Now it is quite true that in order to lose weight – whatever you may hear to the contrary - restraint in eating habits is pretty much mandatory. So it may come as a surprise to new readers of this blog (longstanding ones will already know how I feel about food…) that I am terribly sad at the news that not only are dining rooms becoming extinct, but the latest news is that kitchens are on the same path too.
Apparently, according to author Julian Baggini* much fewer than half of us ever sit at a dining table to have a meal, and an estate agent survey** says that the size of kitchens in new homes is shrinking dramatically as most of us eat in the living room (while texting or playing computer games no doubt).
We no longer set any store by the traditions such as 'proper' mealtimes, family meals shared, leisurely chat to slow down mastication and digestion. We want meals and snacks when and where we want them, as we do something else. Fodder, largely to be scoffed with as little disruption as possible. And so it naturally – and sadly – follows that the kitchen is becoming redundant, fewer young people are learning to cook and a high percentage of us already rely on ready meals from the supermarket or takeaways. Yes even us over-50s.
And of course, that is why this lack of a kitchen or dining table isn't helping us to stay slim, but making us fat. Because that lack ensures we eat more fat, sugar and calorie-laden ready made junk masquerading as our new diet for life. And it makes us fatter. As that rather tedious BBC2 programme, Fat v Sugar, pointed out last week.
The thing is – food and eating is an essential part of life, to be savoured, enjoyed and lingered over. We should all make time – and space – for it. If we make sure our children and grandchildren can cook, can taste real food and enjoy shopping for ingredients, it will do much more to help them stay a reasonable weight than anything else bar encouraging them to enjoy the Great Outdoors. (When did you last see a child climb a tree, by the way?) Any supervised 10-year-old could cook the healthy recipe below, and would love it.
While I'm on the soapbox, I'm not surprised that a new study finds that when you tell an obese person that they have a disease, rather than a self-inflicted condition, they lose the incentive to try to lose weight and are actually likely to eat even more. So let's stop calling obesity a disease (which it obviously isn't – it just helps cause disease) and start – at Cabinet level – thinking of strategies that really will work to help evolve the Great British Lifestyle back into something that keeps us at a good weight naturally. Getting out of the bed they've been in for years with the food industry would be a start. If they don't, it won't be many years before there's 100% obesity in Copeland, Cumbria, rather than the currrent 75.9%. And everywhere else, too.
Meanwhile, I'm busy conquering that sweet tooth that overcame me late last year – I've been reading up on the subject and it seems it could be stress-related, more of which next week. The hula hooping has come to a temporary halt as I woke up the other day and my right hip and lower back were killing me, nearly as bad as four years ago when I fell off the wall. So bad I could only walk for two days bent over like an ant-spotting 110-year-old. So I've been rubbing in ibuprofen gel, wearing a heat pad, soaking in hot baths and doing my stretching exercises and I think, hope, it's getting a bit better, but I daren't go near the hoop just yet. Also, another blow, my old model C Concept rower's digital display has conked out so I'm pondering whether I can justify the £140 plus VAT expense of a replacement. I don't find gym-type equipment any fun if you can't see what you're doing on a display. I might get it for an early birthday present.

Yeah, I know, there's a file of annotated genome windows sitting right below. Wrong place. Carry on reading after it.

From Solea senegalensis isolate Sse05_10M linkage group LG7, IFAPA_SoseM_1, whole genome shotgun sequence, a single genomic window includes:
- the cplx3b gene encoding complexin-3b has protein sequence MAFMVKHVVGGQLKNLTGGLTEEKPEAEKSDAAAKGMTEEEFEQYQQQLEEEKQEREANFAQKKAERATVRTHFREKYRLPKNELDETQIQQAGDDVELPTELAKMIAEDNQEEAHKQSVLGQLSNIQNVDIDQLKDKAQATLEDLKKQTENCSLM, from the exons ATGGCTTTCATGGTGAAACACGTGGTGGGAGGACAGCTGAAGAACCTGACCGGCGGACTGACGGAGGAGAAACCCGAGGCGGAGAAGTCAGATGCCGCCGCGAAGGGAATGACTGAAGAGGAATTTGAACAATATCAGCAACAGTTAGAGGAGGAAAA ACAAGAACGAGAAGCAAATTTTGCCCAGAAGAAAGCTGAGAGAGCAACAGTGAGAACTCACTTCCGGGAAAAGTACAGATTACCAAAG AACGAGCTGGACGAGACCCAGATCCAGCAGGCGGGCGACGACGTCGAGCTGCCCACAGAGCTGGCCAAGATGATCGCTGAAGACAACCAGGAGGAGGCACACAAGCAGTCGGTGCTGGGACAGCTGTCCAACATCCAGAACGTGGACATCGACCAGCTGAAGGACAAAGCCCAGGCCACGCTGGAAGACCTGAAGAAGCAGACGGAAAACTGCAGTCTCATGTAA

* The virtues of the table
** Marsh and Parsons
Ate last night:
Chicken satay skewers
This is a kind of 1990's retro recipe but it's yummy, easy, healthy, low carb and high protein. You just need to prep about 1¼ hours before you want to start cooking as the chicken needs to marinate for a good hour.
To serve two, cut two chicken breast fillets into cubes and place in a non-metallic dish. In another dish, combine 3 tbsps crunchy sugar-free (eg Whole Earth) peanut butter, a dash of honey, a dessertspoon each of finely-chopped garlic, chilli and ginger (or use Lazy brand ready minced), juice of a lime, 2 tbsp tamari (Japanese soya sauce), 1 tsp curry powder. Now mix this in with the chicken until the cubes are thoroughly coated. Cover and leave for an hour.
Thread the cubes onto kebab sticks. There will be marinade left behind - mix this with 100ml coconut milk (or ordinary milk or even yogurt would do). Grill the kebabs not too close to the heat source (or the peanuts will burn) for about 4 minutes then turn and cook for a further 3 minutes. Meanwhile boil up the marinade/coconut milk mix in a small saucepan (it needs to boil as it's been in contact with raw chicken), stirring. Serve the kebabs with the sauce on the side and with a large green salad of some kind. Those who want, can have rice too.